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Sudan orders TV channel off air as strikes continue

Journalists in Sudan frequently complain of harassment from the authorities [AFP]

Date of publication: 28 November, 2016

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The Sudanese government has ordered a private television channel to stop broadcasting as the country is gripped by a nationwide strike.

Sudanese authorities have ordered a private television channel to stop broadcasting after accusing it of operating without a licence, the network's owner has said.

Company executives deny the government's claim, while analysts have pointed out that the order came as a nationwide strike by disgruntled Sudanese workers was launched.

"Today at 8:30pm we received a letter from the authorities saying the channel has been stopped from broadcasting because it didn't have a licence," Hussein Khojali, owner of 24-hour entertainment network Omdurman Channel told AFP. "This is completely false."

He said the channel had obtained a licence six years ago when it was launched.

"We started six years ago. The letter also did not specify from when it was supposed to stop broadcasting."

Khojali, a newspaper columnist, also owns Alwan, a daily newspaper, and FM radio station al-Masah.

"We are doing our job in a professional manner," Khojali said. Several Sudanese and regional Arabic channels reported the order for him to stop broadcasting.

Late on Sunday, Omdurman Channel was still on the air, but the order to switch the channel off came amid opposition calls for a strike against a government decision to cut fuel subsidies.

The three-day strike left several key squares and roads in Khartoum deserted as it began on Sunday, the start of the working week in the Muslim country.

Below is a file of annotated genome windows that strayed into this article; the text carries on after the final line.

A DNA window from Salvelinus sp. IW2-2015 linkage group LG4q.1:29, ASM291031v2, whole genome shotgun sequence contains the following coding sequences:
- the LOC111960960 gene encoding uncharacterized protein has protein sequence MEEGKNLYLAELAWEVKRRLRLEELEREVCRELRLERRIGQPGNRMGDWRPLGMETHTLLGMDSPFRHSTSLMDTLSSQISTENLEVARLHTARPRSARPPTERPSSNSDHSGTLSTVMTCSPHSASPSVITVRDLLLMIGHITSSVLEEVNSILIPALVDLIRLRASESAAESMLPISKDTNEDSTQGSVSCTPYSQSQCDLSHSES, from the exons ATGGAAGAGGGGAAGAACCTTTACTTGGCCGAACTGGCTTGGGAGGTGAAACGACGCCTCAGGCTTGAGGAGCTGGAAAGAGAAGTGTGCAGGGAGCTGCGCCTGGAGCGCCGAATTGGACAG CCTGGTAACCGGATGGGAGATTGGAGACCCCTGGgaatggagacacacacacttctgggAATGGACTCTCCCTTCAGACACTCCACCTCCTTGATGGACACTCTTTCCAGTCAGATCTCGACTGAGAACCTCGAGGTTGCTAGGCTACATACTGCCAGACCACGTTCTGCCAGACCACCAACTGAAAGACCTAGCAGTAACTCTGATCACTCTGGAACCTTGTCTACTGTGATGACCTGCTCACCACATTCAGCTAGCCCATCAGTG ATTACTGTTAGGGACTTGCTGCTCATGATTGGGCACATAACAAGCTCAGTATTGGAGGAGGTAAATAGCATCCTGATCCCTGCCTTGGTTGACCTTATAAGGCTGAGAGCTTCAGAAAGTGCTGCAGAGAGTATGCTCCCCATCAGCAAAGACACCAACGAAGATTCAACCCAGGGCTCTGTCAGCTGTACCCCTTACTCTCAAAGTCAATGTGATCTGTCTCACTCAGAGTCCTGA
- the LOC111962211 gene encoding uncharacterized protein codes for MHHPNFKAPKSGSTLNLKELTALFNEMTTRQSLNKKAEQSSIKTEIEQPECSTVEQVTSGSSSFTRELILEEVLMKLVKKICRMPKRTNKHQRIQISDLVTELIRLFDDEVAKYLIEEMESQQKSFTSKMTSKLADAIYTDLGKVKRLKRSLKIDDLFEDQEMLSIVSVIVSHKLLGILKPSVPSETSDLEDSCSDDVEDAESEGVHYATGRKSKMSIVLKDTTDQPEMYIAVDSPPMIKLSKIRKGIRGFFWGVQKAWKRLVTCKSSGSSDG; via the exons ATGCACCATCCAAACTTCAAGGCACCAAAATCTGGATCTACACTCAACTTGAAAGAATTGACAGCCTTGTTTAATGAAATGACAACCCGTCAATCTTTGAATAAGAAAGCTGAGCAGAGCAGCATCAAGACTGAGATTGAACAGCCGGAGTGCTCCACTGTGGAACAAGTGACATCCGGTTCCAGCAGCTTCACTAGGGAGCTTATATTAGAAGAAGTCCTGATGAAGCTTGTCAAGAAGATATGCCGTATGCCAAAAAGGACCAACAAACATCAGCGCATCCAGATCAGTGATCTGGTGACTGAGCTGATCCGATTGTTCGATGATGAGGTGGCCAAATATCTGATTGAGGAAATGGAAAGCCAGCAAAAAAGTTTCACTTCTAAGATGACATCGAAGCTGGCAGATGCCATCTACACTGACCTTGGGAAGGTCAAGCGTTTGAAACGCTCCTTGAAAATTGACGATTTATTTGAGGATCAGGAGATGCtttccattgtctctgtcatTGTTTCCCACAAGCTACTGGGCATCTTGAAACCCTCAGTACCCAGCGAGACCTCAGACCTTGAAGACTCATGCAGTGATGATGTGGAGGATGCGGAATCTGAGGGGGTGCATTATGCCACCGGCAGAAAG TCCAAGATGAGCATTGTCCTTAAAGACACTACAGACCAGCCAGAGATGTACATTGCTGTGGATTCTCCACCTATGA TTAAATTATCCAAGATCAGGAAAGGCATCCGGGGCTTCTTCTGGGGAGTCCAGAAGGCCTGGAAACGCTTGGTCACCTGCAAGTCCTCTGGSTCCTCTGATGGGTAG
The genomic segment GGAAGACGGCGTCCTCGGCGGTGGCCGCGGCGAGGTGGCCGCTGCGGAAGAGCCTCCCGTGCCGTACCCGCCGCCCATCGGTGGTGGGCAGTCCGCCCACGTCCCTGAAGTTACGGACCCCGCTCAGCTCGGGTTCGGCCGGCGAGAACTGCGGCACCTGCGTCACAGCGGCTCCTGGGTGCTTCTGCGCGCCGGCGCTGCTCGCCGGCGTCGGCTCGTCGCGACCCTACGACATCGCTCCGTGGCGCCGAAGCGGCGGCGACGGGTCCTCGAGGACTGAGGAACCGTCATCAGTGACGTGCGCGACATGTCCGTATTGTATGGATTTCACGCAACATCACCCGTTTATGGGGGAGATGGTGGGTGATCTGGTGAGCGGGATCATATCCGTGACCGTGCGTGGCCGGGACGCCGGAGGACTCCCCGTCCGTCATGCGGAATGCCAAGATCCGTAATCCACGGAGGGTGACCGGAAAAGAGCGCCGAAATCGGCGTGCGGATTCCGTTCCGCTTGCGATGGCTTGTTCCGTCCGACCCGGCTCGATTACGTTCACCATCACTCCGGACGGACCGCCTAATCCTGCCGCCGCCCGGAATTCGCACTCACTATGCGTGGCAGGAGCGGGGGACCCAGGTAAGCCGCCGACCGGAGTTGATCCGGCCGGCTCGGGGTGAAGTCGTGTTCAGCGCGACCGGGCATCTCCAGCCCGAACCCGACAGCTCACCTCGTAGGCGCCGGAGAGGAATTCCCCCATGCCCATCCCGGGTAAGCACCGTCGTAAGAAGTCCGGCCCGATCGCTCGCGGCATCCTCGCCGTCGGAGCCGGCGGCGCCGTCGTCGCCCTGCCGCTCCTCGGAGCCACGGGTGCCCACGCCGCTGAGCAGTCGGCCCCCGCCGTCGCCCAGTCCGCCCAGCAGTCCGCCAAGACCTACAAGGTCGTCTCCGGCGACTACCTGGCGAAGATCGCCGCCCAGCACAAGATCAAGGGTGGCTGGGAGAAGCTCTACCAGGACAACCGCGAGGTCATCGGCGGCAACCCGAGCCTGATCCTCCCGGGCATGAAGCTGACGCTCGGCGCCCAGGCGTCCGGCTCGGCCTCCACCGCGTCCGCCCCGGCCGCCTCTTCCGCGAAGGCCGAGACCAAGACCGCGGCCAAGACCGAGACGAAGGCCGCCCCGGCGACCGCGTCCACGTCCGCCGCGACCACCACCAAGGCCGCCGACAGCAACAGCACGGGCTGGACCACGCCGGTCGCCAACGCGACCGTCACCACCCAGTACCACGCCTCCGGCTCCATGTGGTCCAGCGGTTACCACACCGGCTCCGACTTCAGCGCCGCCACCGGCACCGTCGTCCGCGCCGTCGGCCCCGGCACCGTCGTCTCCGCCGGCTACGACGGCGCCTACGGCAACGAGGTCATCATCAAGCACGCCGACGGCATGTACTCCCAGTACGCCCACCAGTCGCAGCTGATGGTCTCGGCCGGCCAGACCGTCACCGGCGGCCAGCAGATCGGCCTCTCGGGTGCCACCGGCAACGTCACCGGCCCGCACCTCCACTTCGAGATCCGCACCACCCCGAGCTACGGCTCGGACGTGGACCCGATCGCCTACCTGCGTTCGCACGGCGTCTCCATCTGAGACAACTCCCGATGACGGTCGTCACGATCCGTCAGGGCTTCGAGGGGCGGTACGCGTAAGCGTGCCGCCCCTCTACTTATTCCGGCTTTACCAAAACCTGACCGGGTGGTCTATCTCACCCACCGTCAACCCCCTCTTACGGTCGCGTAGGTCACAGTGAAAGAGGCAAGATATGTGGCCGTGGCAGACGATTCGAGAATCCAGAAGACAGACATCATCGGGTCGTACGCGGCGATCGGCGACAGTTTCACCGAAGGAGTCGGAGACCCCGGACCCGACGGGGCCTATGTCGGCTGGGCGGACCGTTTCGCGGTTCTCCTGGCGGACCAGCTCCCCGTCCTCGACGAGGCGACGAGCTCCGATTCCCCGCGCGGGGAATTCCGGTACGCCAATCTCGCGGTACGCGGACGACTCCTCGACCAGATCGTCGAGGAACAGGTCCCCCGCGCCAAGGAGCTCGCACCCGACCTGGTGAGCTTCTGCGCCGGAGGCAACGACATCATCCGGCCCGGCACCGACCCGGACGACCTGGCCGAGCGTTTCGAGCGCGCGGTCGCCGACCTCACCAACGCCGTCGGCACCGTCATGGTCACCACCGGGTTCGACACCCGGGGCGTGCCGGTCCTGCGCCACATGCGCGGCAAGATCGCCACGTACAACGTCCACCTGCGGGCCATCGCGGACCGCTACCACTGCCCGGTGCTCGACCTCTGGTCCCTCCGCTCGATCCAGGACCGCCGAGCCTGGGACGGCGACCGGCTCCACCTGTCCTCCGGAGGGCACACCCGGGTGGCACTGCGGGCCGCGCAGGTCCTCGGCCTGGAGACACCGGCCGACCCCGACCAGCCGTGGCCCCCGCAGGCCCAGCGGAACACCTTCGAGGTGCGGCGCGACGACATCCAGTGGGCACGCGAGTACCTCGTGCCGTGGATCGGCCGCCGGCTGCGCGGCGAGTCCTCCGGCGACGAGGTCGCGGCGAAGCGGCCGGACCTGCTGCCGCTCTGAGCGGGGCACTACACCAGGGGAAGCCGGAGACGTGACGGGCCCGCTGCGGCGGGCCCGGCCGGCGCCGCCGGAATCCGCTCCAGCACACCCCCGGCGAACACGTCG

It came after the authorities announced a 30 percent hike in petrol and diesel prices that has led to a sharp rise in the cost of other goods, including medicines.

Press Freedom

Journalists in Sudan frequently complain of harassment from the authorities, and the powerful National Intelligence and Security Service (NISS) often confiscates the entire print runs of newspapers over articles it deems offensive, rarely explaining why.

Earlier this month, Sudanese security agents seized every copy of three opposition newspapers after they reported a rise in the country's fuel prices.

"Security agents came to our printers early this morning and took all copies of today's edition without giving any reason," Osman Mirgani, editor of one of the confiscated newspapers, said at the time.

In September 2015, all copies of al-Khartoum and al-Sudani newspapers were confiscated after they reported critical stories about water poisoning in the country's south.

The country regularly ranks near the bottom of international press freedom indexes.

It ranked 174 out of 178 countries on Reporters Without Borders' 2016 international press freedom index.

Agencies contributed to this report.

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